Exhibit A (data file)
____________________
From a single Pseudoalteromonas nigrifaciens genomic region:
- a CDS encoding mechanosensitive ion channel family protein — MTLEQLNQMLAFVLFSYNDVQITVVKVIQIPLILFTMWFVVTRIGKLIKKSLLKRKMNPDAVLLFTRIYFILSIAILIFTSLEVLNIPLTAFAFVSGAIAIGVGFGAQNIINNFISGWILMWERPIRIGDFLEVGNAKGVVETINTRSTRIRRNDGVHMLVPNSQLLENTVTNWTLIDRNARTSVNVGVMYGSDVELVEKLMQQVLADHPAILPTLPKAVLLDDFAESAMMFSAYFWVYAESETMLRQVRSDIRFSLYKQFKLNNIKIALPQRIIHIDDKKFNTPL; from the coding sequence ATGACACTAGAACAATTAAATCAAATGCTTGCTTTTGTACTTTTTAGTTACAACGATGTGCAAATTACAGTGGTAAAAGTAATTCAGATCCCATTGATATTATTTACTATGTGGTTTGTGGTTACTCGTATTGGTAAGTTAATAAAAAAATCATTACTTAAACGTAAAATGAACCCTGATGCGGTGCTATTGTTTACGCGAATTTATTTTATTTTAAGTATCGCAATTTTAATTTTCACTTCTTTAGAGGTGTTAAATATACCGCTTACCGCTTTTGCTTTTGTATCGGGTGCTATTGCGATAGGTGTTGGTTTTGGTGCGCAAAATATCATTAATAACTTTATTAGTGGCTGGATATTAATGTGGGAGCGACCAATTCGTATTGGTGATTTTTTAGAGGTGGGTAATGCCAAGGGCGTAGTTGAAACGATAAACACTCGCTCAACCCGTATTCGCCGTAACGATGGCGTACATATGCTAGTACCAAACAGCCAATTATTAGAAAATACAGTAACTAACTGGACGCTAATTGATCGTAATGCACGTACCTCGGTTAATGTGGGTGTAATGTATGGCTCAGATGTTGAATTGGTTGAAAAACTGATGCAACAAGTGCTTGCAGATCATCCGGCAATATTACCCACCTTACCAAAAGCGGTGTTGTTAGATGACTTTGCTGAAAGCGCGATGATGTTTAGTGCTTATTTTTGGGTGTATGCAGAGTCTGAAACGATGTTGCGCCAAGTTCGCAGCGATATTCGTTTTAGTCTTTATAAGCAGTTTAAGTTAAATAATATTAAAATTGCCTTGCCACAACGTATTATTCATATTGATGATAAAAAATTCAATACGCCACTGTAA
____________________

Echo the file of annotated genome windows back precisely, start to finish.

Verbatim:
From a single Pseudoalteromonas nigrifaciens genomic region:
- a CDS encoding mechanosensitive ion channel family protein — MTLEQLNQMLAFVLFSYNDVQITVVKVIQIPLILFTMWFVVTRIGKLIKKSLLKRKMNPDAVLLFTRIYFILSIAILIFTSLEVLNIPLTAFAFVSGAIAIGVGFGAQNIINNFISGWILMWERPIRIGDFLEVGNAKGVVETINTRSTRIRRNDGVHMLVPNSQLLENTVTNWTLIDRNARTSVNVGVMYGSDVELVEKLMQQVLADHPAILPTLPKAVLLDDFAESAMMFSAYFWVYAESETMLRQVRSDIRFSLYKQFKLNNIKIALPQRIIHIDDKKFNTPL; from the coding sequence ATGACACTAGAACAATTAAATCAAATGCTTGCTTTTGTACTTTTTAGTTACAACGATGTGCAAATTACAGTGGTAAAAGTAATTCAGATCCCATTGATATTATTTACTATGTGGTTTGTGGTTACTCGTATTGGTAAGTTAATAAAAAAATCATTACTTAAACGTAAAATGAACCCTGATGCGGTGCTATTGTTTACGCGAATTTATTTTATTTTAAGTATCGCAATTTTAATTTTCACTTCTTTAGAGGTGTTAAATATACCGCTTACCGCTTTTGCTTTTGTATCGGGTGCTATTGCGATAGGTGTTGGTTTTGGTGCGCAAAATATCATTAATAACTTTATTAGTGGCTGGATATTAATGTGGGAGCGACCAATTCGTATTGGTGATTTTTTAGAGGTGGGTAATGCCAAGGGCGTAGTTGAAACGATAAACACTCGCTCAACCCGTATTCGCCGTAACGATGGCGTACATATGCTAGTACCAAACAGCCAATTATTAGAAAATACAGTAACTAACTGGACGCTAATTGATCGTAATGCACGTACCTCGGTTAATGTGGGTGTAATGTATGGCTCAGATGTTGAATTGGTTGAAAAACTGATGCAACAAGTGCTTGCAGATCATCCGGCAATATTACCCACCTTACCAAAAGCGGTGTTGTTAGATGACTTTGCTGAAAGCGCGATGATGTTTAGTGCTTATTTTTGGGTGTATGCAGAGTCTGAAACGATGTTGCGCCAAGTTCGCAGCGATATTCGTTTTAGTCTTTATAAGCAGTTTAAGTTAAATAATATTAAAATTGCCTTGCCACAACGTATTATTCATATTGATGATAAAAAATTCAATACGCCACTGTAA